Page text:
TennCare and school vouchers. For two of the biggest issues facing the Tennessee legislature, the next few days may be decisive. Republican leaders are pushing for a quick close to this year’s legislative session, setting up what could turn out to be a make-or-break week for some of the biggest issues facing state lawmakers. The timetable may strengthen the hands of conservatives on some issues while weakening them on others. Democrats complain that Republicans are working at “lightning speed” to pass radical legislation.
Three of the Tennessee legislature’s most contentious issues of the year — school vouchers, TennCare expansion and municipal school districts — will likely come into clearer focus this week. What’s ahead as the 2013 legislative session enters its last month: Vouchers Voucher programs allow parents to use public school funding from taxpayers to pay private school tuition for their children, and 12 states and the District of Columbia have various forms of voucher programs.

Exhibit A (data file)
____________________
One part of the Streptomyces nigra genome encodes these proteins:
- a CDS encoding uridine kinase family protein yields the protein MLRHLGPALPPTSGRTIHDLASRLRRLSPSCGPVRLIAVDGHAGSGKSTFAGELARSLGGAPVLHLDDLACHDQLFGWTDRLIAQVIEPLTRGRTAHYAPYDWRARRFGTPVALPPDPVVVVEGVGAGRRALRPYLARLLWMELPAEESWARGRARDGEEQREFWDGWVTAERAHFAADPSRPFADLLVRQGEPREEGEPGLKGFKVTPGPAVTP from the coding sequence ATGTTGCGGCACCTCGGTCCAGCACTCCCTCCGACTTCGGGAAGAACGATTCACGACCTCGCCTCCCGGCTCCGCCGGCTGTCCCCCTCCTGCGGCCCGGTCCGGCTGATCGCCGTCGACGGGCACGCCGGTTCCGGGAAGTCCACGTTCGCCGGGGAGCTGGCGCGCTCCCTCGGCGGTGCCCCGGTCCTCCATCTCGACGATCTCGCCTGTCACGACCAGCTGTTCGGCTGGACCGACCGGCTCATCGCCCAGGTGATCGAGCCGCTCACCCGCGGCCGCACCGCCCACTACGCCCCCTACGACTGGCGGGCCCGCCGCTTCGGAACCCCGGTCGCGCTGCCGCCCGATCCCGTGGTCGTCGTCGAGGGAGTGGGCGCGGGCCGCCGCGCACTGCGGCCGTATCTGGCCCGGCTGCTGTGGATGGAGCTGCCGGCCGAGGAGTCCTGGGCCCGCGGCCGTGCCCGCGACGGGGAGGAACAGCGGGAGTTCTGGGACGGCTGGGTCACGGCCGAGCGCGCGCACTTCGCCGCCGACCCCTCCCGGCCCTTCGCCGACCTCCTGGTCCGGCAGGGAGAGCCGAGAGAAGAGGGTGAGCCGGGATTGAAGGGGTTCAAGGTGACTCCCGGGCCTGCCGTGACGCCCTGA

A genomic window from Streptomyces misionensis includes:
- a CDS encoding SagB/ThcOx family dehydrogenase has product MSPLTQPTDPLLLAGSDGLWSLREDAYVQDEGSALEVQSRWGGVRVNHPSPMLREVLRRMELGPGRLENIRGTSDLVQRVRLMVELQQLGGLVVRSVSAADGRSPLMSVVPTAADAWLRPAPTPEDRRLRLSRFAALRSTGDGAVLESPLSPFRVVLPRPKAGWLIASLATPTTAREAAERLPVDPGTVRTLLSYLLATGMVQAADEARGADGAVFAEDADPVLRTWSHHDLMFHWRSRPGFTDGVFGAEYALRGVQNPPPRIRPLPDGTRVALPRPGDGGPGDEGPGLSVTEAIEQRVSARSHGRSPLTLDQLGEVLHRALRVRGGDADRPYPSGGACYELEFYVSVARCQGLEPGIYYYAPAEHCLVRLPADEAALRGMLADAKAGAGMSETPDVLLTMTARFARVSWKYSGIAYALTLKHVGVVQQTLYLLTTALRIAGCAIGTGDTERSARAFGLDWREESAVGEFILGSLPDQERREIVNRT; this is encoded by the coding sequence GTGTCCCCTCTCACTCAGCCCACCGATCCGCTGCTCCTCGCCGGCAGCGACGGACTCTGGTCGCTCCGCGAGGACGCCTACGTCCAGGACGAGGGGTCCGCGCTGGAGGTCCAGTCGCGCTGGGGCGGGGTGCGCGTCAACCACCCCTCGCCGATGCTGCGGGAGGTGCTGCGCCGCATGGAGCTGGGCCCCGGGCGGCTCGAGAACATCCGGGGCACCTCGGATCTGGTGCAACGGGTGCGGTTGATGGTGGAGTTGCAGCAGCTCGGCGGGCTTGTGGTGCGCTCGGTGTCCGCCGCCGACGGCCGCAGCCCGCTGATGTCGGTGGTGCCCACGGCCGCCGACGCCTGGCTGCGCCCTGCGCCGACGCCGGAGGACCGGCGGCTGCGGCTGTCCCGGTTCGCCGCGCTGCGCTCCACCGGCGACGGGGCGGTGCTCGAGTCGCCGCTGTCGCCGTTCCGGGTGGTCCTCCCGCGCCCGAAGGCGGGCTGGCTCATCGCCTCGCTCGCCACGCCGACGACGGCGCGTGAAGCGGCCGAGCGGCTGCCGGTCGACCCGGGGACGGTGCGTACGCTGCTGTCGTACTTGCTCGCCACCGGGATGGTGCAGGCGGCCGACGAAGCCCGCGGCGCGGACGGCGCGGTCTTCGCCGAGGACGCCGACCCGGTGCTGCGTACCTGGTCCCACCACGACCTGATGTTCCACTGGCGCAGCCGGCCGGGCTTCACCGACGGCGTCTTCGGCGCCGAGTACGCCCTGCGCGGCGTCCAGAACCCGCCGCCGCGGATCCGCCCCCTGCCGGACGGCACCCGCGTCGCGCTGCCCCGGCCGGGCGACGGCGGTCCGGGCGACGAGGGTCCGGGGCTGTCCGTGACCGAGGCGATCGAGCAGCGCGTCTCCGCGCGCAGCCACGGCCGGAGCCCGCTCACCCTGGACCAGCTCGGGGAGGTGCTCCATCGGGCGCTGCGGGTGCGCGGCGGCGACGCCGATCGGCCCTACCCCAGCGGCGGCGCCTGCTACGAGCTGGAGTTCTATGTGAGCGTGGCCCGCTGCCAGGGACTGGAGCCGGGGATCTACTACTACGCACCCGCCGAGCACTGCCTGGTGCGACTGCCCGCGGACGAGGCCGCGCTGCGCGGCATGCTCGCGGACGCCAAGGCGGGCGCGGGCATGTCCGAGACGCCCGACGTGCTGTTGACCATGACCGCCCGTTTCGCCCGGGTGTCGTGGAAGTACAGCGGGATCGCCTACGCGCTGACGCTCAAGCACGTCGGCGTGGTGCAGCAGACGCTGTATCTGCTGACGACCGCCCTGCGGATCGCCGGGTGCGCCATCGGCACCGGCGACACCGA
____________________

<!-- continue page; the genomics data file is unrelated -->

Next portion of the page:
A legislative proposal to exclude newer cars and trucks from annual emissions testing sounds good to vehicle owners and to state lawmakers, who whisked it through a Senate committee and House subcommittee last week. But state regulators and the Tennessee Chamber of Commerce and Industry are nearly choking over the potential impact on existing and future businesses in six affected counties including Hamilton County, home to Volkswagen’s assembly plant. In addition to Hamilton, Davidson, Rutherford, Sumner, Williamson and Wilson counties, and Memphis, require vehicles to pass annual emissions tests to get tags.